Poland’s Prime Minister commented that there were Jewish perpetrators in the Holocaust, resulting in swastikas and profanities being drawn on Poland’s embassy in Israel.
Mateusz Morawiecki made this questionable statement at the Munich Security Conference when talking to an Israeli journalist. The journalist asked if someone would be considered a criminal under the new law if they said there were Polish collaborators in the Holocaust.
The Prime Minister then responded by saying, “It’s extremely important to first understand that, of course, it’s not going to be punishable, not going to be seen as criminal to say that there were Polish perpetrators – as there were Jewish perpetrators, as there were Russian perpetrators, as there were Ukrainian… not only German perpetrators.”
After criticism, he claimed that it wasn’t an attempt to blame Jewish victims for a “Nazi German perpetrated genocide.”
The conflict occurred after a new Polish law that made it illegal to accuse the Polish state of involvement in Nazi crimes. The law was passed by President Andrzej Duda and Poland’s highest court, and it received negative judgment from Israel.
The law stated that “whoever accuses, publicly and against the facts, the Polish nation, or the Polish state, of being responsible or complicit in the Nazi crimes committed by the Third German Reich…shall be subject to a fine or a penalty of imprisonment of up to three years.”
Although, it added that a person “is not committing a crime if he or she commits such an act as part of artistic or scientific activities.”
After these comments and disputes, anti-Polish profanities and Swastikas were found drawn on the gates and bulletin boards of a Polish embassy in Tel Aviv. Although a police investigation is in process, there hasn’t been a found culprit for the vandalism.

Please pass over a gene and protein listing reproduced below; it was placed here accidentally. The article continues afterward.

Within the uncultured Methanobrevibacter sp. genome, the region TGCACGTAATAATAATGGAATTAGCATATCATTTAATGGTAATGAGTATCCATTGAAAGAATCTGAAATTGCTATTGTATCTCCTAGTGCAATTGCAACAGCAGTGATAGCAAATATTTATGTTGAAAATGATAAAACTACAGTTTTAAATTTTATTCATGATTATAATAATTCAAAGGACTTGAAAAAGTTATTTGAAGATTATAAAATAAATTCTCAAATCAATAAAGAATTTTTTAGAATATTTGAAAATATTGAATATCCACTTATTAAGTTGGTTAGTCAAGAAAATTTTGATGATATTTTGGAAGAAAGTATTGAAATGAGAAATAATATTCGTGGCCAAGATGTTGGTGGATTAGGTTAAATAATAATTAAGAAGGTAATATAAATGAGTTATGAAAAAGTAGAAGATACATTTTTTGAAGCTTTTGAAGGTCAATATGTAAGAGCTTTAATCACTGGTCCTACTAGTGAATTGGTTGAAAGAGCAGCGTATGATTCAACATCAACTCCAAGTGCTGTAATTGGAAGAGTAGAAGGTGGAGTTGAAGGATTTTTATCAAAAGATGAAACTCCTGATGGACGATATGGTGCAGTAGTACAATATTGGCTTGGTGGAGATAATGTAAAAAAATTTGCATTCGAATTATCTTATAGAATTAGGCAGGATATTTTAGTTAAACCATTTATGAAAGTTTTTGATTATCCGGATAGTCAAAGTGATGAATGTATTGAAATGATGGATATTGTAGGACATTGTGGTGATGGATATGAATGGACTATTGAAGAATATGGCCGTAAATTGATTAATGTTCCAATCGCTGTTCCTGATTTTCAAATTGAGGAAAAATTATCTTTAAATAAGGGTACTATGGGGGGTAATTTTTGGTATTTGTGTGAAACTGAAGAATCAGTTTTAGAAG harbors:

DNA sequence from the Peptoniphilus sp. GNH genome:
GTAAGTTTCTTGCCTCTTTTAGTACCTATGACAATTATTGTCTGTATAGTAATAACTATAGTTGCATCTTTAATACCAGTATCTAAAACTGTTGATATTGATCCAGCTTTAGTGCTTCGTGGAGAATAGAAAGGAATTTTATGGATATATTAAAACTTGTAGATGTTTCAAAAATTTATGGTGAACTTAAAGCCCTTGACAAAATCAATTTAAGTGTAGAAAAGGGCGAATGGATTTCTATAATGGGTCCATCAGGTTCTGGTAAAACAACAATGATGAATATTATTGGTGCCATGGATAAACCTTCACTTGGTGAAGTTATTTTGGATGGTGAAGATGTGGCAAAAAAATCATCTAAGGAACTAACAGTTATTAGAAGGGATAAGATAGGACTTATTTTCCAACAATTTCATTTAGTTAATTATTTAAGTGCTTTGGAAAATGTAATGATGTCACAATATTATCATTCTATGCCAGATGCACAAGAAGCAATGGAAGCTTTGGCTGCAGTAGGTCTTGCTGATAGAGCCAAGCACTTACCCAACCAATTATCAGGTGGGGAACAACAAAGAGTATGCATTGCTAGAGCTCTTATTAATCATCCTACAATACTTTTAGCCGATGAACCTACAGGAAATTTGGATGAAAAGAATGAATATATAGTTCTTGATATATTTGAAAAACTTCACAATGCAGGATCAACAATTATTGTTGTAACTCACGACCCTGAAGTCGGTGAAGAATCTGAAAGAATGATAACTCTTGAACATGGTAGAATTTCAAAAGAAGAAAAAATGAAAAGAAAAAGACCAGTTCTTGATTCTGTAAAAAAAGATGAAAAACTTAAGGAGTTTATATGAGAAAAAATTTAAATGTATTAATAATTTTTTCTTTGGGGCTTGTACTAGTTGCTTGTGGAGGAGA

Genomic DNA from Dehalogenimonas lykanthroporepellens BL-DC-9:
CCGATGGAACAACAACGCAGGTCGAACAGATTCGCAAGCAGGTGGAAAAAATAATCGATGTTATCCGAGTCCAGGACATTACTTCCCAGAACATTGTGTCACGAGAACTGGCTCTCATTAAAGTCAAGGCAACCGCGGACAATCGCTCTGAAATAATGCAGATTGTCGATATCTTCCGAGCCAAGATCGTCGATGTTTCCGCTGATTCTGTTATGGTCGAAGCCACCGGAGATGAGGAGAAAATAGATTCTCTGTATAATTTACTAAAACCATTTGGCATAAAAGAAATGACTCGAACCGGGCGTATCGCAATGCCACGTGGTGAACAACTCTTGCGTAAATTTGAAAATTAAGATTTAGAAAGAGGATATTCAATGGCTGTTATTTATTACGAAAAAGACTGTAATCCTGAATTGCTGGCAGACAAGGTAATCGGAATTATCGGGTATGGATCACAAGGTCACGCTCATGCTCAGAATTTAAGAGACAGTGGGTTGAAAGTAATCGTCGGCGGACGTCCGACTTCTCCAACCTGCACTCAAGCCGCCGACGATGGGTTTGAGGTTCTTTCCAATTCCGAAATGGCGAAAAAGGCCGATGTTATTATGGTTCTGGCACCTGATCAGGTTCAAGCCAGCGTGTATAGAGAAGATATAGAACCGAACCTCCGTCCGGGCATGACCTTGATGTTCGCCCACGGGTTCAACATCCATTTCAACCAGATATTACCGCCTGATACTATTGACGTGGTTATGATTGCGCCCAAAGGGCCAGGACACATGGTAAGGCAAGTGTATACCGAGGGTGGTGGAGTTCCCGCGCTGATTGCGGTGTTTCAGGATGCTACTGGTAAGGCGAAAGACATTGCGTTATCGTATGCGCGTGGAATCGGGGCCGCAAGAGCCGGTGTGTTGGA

Israel’s Prime Minister Benjamin Netanyahu found the remarks “outrageous” and showed “an inability to understand history.”
He talked to Morawiecki on the phone and, according to Netanyahu’s office, “pointed out that the goal of the Holocaust was to destroy the Jewish people and that all Jews were under sentence of death. He told his Polish counterpart that the distortion regarding Poland could not be corrected by means of another distortion.”
On the other hand, Joanna Kopcinsk, a Polish government spokeswoman, stated that the comments “were by no means intended to deny the Holocaust, or charge the Jewish victims of the Holocaust with responsibility for what was a Nazi German perpetrated genocide.”
Poland stopped using phrases like “Polish death camps” that would imply that they shared Nazi responsibility. Even though they try to erase their involvement from history, Nazi Germany built camps when it invaded Poland in 1939.
Many wonder if the law will consider it criminal for someone to refer to individual instances when Poles worked with Nazis, a huge piece that can’t be denied.
Netanyahu is among many Israelis who are angered by the law and comments, believing it as a way to rewrite history in denial of the events of the Holocaust.
Photo courtesy of Trendsmap